The other thing is if you look at the live cattle markets, December’s 86, February's almost 88, April is 89, we’ve been trading in the low 80s most recently so there's a future out there in the beef markets, and I think Jim went into pretty good detail at the end of our last conference call pointing out that if you fed cattle right now you could probably lock into a small profit using your — locking into grain prices and all that kind of stuff.

All of the futures markets are going in our favor with the exception right now of corn markets which are probably in the 3.90-3.95 range right now and they're up because of all the moisture we’ve had in the Midwest. I was looking at something yesterday that said they expect a 10-day window of no precipitation in the Midwest which should be hopefully enough time to get this corn crop in and I think if we get this corn crop in as expected it'll be a bumper crop and these corn prices will drop back real quickly.

So, the reason they're up right now is just uncertainty around getting this crop in.

John Kreger - William Blair

Okay, got it. And next question —

William F. Lacey

Hey, John let me add one other thing I want to look at. If you look at our decline in revenue quarter over quarter for the last three quarters, if you go back to the second quarter of last year, our sales declined 9.2%, the third quarter down 11.6%, the fourth quarter of last year down 8.9%, and now we're down 4.6% in this quarter. So you can see, I think, in that trend, that we've kind of turned the corner there in the third quarter being our lowest decline year over year and we've been coming out of this a little bit and very slowly as we've moved forward.

John Kreger - William Blair

Great. Bill, how do you feel about collections given the pressure, especially in the dairy market? Have you seen any write-offs and what have you done to your bad debt reserve?

William F. Lacey

Our bad debt reserve has not changed materially forever. Our ageings have been very consistent, if not improving. We understand there's risk out there, but we've just not been able to put our finger on anything — our reserves are based on very specific calculations of ageings and average write-offs and different factors that go into it and there's nothing out there that we’ve seen so far.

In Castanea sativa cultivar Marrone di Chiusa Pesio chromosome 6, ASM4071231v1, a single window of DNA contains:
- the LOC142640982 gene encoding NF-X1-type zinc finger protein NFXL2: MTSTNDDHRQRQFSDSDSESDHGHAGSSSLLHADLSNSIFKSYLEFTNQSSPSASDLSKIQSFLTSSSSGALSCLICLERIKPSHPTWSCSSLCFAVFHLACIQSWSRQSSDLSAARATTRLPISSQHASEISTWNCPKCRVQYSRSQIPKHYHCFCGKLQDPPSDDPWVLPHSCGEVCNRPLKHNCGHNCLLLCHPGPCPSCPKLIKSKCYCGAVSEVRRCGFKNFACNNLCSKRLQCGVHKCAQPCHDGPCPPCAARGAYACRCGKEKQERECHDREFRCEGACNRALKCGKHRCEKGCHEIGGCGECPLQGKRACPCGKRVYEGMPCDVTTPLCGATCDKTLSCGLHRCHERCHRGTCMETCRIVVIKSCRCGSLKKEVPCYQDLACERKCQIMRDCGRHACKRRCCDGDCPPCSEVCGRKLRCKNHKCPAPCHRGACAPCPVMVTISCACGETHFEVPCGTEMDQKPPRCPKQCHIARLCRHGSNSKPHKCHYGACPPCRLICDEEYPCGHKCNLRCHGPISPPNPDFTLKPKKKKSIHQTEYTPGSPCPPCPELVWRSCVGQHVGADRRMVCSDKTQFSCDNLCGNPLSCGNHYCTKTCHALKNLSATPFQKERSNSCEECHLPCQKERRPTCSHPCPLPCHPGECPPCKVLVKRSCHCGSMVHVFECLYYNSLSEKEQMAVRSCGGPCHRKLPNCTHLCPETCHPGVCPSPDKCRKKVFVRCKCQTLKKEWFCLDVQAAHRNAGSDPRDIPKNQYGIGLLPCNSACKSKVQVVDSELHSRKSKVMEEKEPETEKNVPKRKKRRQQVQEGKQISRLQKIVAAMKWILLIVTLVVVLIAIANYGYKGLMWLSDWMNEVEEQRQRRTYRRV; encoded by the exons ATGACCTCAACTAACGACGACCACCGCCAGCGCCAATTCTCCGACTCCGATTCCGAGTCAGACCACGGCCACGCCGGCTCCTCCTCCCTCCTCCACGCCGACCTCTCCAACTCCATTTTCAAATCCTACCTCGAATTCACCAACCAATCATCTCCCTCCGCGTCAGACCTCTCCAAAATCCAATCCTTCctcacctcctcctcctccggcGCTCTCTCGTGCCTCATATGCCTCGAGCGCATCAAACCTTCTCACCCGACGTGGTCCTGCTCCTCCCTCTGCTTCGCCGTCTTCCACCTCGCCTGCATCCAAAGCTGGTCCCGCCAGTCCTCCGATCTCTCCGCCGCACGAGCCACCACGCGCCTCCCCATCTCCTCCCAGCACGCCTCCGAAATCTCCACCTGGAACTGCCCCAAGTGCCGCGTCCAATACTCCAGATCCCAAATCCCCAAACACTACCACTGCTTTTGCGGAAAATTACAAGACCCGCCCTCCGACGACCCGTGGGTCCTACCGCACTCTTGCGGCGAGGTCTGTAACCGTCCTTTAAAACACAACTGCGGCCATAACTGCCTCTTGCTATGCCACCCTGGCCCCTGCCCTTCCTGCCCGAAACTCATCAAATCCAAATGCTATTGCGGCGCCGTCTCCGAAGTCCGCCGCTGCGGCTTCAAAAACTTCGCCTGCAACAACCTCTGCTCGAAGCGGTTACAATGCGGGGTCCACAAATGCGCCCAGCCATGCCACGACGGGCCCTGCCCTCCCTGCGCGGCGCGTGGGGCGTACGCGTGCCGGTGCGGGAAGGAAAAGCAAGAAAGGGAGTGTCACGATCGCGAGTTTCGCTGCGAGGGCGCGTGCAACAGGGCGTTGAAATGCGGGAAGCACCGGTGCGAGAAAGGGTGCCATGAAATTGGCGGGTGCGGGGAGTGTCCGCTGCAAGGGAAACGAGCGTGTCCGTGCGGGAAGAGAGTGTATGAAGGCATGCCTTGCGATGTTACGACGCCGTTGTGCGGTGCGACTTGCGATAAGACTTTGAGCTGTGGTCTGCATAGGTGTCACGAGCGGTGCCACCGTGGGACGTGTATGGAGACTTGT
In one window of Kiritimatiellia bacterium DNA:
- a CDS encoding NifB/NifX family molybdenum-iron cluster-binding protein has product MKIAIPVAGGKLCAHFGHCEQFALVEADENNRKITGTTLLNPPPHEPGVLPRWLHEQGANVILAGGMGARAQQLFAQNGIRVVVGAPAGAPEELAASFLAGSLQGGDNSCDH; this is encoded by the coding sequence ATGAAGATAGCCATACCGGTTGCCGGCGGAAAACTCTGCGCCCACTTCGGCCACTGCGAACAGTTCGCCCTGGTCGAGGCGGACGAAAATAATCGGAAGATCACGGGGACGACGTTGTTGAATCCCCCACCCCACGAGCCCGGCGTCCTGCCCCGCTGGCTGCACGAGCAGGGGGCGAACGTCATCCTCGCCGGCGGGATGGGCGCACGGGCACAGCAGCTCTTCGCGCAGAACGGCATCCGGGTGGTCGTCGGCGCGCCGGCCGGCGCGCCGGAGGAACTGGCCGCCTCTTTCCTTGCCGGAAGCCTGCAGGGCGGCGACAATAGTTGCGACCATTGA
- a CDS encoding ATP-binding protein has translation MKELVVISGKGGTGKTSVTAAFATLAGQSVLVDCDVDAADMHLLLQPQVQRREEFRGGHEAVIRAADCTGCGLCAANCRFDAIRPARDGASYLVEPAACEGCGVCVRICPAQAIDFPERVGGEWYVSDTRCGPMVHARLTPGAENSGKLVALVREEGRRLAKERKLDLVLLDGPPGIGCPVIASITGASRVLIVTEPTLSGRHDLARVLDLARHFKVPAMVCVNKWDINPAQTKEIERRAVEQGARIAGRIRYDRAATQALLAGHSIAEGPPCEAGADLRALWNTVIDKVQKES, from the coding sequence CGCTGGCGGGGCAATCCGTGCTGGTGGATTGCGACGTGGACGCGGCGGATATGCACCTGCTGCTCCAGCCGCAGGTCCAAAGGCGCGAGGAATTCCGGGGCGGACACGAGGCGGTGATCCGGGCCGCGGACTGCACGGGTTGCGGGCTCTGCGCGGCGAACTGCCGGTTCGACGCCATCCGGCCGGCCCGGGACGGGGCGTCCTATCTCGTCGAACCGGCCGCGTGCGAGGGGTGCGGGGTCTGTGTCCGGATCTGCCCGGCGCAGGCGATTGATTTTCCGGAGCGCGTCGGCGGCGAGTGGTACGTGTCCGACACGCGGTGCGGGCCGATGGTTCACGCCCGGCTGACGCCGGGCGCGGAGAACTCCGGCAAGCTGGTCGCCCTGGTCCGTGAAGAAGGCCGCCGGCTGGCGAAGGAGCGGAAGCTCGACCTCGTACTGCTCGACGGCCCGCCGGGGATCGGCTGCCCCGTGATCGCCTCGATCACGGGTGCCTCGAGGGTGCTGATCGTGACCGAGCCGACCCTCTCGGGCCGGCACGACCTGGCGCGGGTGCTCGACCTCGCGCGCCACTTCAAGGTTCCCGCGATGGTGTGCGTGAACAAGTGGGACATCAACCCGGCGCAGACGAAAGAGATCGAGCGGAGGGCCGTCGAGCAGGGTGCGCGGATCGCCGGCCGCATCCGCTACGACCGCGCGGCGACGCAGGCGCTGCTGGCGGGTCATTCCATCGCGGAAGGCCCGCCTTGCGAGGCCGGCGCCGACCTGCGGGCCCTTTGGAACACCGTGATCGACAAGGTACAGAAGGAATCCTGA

We have seen individual cases where a dairy here or there has gone out of business and we’ve had some of them as you’ll find — this is a really great industry. We've had a couple of them go out of business that wrote us a check when they closed their business and paid everything they owed us. So it's a little bit different than business on the other side.

John Kreger - William Blair

Um-hum, great. And then one final question, can you give us your latest thinking on the supplier mergers that are happening now? In aggregate, do you view those new corporate entities as helpful or negative to your economics? And if you could get a little more specific which of the changed ownership structures has helped or hurt you?

William F. Lacey

I don't see anything with the Burt (inaudible) having an effect on us right now. But I will describe the Fort Dodge or the Wyeth acquisition by Pfizer. We've historically done — I probably shouldn’t' say exactly what our number is, but we've got about 75% of the Fort Dodge number is appearing to go to Boehringer Ingelheim and that's most of the large animal product. Mastitis tubes, cattle vaccines, de-wormers, all that. The only real large cattle product that was being manufactured by Fort Dodge that was kept in the Pfizer deal was growth implants and so it's about a 75-25 split. 75% of the product that we were getting from Fort Dodge is being moved over to Boehringer Ingelheim due to the federal trade regulations.

So we're pretty encouraged by that, and our relationship with Pfizer, I think, has improved. As we noted earlier in our last call we've started paying commissions again on Pfizer and had a pretty good month actually in September moving Pfizer products. As we know, Pfizer has lower margins than others and it contributed to the decline in our gross margin percent, but I think our relationship with them is improving.